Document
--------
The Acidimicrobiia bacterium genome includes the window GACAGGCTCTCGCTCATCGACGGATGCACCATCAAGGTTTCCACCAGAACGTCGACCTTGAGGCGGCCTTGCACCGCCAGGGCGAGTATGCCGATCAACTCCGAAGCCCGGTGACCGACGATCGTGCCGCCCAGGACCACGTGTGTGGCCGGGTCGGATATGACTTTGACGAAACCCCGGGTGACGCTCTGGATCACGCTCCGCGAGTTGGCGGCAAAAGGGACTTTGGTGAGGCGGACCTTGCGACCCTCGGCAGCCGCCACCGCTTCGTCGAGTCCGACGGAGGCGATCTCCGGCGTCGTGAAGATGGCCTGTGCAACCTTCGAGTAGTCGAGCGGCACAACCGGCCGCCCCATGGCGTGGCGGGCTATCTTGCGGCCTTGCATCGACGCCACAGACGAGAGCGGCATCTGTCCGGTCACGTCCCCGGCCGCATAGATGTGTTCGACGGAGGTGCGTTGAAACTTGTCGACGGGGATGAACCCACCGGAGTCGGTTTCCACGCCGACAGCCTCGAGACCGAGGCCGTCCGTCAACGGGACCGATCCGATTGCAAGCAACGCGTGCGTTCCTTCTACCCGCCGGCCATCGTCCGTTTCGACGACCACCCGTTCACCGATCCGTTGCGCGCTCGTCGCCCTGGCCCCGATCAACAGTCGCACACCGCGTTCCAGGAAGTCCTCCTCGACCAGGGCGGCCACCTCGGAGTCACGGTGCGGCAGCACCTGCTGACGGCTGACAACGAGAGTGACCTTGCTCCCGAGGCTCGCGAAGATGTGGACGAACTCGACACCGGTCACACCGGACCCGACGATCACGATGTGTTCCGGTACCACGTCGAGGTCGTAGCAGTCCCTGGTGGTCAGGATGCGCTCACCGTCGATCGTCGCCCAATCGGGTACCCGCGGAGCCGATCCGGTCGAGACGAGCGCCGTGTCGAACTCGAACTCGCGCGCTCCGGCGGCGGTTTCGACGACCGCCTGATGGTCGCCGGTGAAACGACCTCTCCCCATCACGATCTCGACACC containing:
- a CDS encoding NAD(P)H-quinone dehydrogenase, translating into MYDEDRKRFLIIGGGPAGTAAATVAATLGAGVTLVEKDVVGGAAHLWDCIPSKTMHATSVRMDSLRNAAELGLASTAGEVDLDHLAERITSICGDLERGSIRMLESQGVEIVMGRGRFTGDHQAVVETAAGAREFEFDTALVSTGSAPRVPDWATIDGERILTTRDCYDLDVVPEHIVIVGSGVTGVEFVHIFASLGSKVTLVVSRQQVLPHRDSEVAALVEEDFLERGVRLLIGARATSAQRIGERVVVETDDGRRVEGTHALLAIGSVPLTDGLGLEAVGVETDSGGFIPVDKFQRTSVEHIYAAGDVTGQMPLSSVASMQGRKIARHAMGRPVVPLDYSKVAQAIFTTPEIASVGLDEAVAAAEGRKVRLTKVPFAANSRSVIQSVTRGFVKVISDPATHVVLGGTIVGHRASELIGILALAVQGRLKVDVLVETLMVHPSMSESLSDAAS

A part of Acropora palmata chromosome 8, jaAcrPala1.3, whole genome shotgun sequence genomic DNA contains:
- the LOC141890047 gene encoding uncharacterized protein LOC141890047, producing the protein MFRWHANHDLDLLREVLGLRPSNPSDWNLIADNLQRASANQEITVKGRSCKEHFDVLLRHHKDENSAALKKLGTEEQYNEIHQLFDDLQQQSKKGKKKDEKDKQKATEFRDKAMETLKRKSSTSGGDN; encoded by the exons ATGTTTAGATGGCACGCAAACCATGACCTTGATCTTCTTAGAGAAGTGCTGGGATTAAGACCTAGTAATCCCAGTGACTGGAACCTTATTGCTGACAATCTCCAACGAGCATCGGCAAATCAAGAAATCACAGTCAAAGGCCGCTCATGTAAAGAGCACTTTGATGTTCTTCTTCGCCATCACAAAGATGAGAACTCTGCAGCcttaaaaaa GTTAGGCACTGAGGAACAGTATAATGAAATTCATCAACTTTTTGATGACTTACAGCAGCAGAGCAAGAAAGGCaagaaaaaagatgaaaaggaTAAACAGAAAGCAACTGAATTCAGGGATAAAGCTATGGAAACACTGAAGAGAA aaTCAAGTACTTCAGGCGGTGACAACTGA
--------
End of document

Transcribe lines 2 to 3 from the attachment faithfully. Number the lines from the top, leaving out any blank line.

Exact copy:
- a CDS encoding NAD(P)H-quinone dehydrogenase, translating into MYDEDRKRFLIIGGGPAGTAAATVAATLGAGVTLVEKDVVGGAAHLWDCIPSKTMHATSVRMDSLRNAAELGLASTAGEVDLDHLAERITSICGDLERGSIRMLESQGVEIVMGRGRFTGDHQAVVETAAGAREFEFDTALVSTGSAPRVPDWATIDGERILTTRDCYDLDVVPEHIVIVGSGVTGVEFVHIFASLGSKVTLVVSRQQVLPHRDSEVAALVEEDFLERGVRLLIGARATSAQRIGERVVVETDDGRRVEGTHALLAIGSVPLTDGLGLEAVGVETDSGGFIPVDKFQRTSVEHIYAAGDVTGQMPLSSVASMQGRKIARHAMGRPVVPLDYSKVAQAIFTTPEIASVGLDEAVAAAEGRKVRLTKVPFAANSRSVIQSVTRGFVKVISDPATHVVLGGTIVGHRASELIGILALAVQGRLKVDVLVETLMVHPSMSESLSDAAS

A part of Acropora palmata chromosome 8, jaAcrPala1.3, whole genome shotgun sequence genomic DNA contains: